Nov 172010

Whaling protest vessel Ady Gil and the Japanese vessel Shonan Maru No. 2. Photo: Sea Shepherd Conservation Society

Masters commanding Japanese whaler Shonan Maru No. 2 and the whaling protest boat Ady Gil departed from  International Collision Regulations and engaged in conduct that resulted in the collision says a report released by Maritime New Zealand. The report highlights the need for all masters to exercise restraint and ensure safety remains their highest priority, says Maritime New Zealand, MNZ.

Among the report’s conclusions:

Shonan Maru No. 2 was an overtaking vessel within the meaning of the International Collision Regulations and, as such, the master of Shonan Maru No. 2 had an obligation to keep clear of Ady Gil;It was considered likely that Shonan Maru No. 2 was aware of Ady Gil and its location; Shonan Maru No. 2 had ample opportunity to avoid creating the close quarters situation that developed and the subsequent collision; Shonan Maru No. 2 failed to keep well clear of Ady Gil.
The master of Shonan Maru No. 2 was almost certainly aware of Ady Gil’s unpredictability, and that its master could not be relied on to act as a ‘normal’ seafarer might. Commentary from the Shonan Maru No. 2 video suggests the Shonan Maru No. 2 master was anticipating an attempt to foul Shonan Maru No. 2’s propeller. This added an element of uncertainty to the close quarters situation. Continue reading »

Kiwis Head For Gulf Spill

 oil, oil pollution, oil spill, Pollution  Comments Off on Kiwis Head For Gulf Spill
Jun 042010

image Two technical experts from Maritime New Zealand, MNZ, have flown to the United States at the invitation of one of the oil spill response companies assisting with the clean-up of the Gulf of Mexico spill.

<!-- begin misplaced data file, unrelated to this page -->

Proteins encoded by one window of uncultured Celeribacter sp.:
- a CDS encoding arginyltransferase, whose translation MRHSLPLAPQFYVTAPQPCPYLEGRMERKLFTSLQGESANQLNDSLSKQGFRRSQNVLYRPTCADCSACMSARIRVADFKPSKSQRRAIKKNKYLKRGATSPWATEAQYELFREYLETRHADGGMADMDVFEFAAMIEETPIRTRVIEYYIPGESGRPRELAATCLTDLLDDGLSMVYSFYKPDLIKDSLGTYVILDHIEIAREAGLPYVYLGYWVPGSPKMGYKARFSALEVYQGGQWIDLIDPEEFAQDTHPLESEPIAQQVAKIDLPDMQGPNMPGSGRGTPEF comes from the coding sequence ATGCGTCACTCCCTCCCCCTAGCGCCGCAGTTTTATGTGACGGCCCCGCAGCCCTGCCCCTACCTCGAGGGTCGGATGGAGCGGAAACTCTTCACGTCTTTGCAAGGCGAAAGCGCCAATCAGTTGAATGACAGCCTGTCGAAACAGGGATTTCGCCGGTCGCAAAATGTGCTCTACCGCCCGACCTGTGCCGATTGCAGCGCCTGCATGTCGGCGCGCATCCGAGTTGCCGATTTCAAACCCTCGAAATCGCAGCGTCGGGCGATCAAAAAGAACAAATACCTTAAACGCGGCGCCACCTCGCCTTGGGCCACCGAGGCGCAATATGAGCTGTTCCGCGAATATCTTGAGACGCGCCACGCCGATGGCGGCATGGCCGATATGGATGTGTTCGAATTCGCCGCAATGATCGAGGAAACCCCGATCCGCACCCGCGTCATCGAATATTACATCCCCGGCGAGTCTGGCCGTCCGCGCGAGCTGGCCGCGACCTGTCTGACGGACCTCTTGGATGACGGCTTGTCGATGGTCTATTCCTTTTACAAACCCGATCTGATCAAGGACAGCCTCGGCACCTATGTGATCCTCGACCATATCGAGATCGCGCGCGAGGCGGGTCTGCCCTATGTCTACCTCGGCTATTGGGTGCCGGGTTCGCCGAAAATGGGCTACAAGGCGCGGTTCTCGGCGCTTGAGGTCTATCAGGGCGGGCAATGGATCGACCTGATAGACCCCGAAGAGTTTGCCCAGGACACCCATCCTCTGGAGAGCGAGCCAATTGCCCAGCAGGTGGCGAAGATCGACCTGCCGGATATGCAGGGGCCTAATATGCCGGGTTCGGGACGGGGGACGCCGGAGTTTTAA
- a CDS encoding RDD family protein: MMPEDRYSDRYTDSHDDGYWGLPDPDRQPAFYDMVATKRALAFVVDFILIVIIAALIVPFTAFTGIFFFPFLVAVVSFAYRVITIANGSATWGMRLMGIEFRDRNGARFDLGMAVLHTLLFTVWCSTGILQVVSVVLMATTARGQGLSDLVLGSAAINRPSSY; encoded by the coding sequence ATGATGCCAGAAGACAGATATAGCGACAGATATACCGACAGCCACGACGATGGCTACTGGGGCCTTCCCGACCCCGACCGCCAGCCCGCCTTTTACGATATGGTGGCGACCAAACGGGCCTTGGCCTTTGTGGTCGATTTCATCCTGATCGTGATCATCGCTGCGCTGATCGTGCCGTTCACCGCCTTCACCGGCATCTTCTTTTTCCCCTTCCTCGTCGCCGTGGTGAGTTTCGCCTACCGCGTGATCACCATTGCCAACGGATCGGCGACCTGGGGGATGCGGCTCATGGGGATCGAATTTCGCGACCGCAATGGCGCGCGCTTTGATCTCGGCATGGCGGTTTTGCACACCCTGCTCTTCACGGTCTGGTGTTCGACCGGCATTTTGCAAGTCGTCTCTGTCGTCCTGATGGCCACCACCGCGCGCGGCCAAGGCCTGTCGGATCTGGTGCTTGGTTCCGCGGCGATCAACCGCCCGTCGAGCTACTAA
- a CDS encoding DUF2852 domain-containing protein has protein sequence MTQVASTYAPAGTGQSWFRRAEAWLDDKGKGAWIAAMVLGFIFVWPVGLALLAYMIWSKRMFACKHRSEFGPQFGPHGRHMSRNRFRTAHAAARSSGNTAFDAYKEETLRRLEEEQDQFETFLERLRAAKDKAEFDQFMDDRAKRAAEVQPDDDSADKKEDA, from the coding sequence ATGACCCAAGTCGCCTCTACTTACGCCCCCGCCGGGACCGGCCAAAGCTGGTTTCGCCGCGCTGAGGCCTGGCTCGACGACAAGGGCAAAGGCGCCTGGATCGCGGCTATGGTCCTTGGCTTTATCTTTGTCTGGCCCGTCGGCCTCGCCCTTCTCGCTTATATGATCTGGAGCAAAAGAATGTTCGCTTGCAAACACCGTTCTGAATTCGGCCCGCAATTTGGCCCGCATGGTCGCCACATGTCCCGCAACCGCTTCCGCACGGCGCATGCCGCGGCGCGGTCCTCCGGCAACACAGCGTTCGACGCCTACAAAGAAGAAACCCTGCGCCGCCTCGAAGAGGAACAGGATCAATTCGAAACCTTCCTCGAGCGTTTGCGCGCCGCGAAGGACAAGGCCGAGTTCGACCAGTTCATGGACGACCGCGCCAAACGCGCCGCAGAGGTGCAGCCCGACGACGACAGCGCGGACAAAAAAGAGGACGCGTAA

An oil spill equipment technician and a response planning officer from MNZ’s Marine Pollution Response Service, MPRS, have been seconded to support the Deepwater Horizon spill response.

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SOS – Ships Of Shame: What the Zeus?

 ships of shame  Comments Off on SOS – Ships Of Shame: What the Zeus?
Oct 162009

imageThis ship of shame, the Panama-flagged bulker Zeus 1, owned by Falcon Shipping Inc, can hardly be described as a rust bucket, her keel was laid as recently as 2007, but she was, and perhaps still is, a death trap for the seafarers working on her.

She was detained for 15 days by Maritime New Zealand due to a long list of frightening shortfalls that would have doomed those aboard her in an emergency.

What sort of emergency? With significant contamination in the galley exhaust trunking creating a risk of fire, perhaps assisted by a busted fuel oil quick closing valve, let’s look at that first. The official record says ‘Demonstrated fire drills not to the required standard”. Hardly surprising since manufacturer’s stickers were still on the facemasks, suggesting that fire drills were few and far between.

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MNZ Issues ECDIS, ENC Guidance

 charts, ECDIS, ENC, navigation  Comments Off on MNZ Issues ECDIS, ENC Guidance
Aug 202009

Maritime New Zealand has issued a guidance note, June 2008, Issue 8:  Use of electronic charts, ECDIS and ENCs in New Zealand, targetted at New Zealand shipping companies, International SOLAS, vessels visiting New Zealand, Classification societies in New Zealand, Maritime New Zealand (MNZ) safety inspectors, auditors and accident investigators.

The notice details the technical requirements relating to Maritime Rule Part 25, the different types of chart display systems and the need to maintain and use paper charts. The notice was first issued in June 2008, and the information on the availability of ENCs (electronic navigation charts) from land Information New Zealand has been updated.

Download [PDF: 134Kb, 8 pages]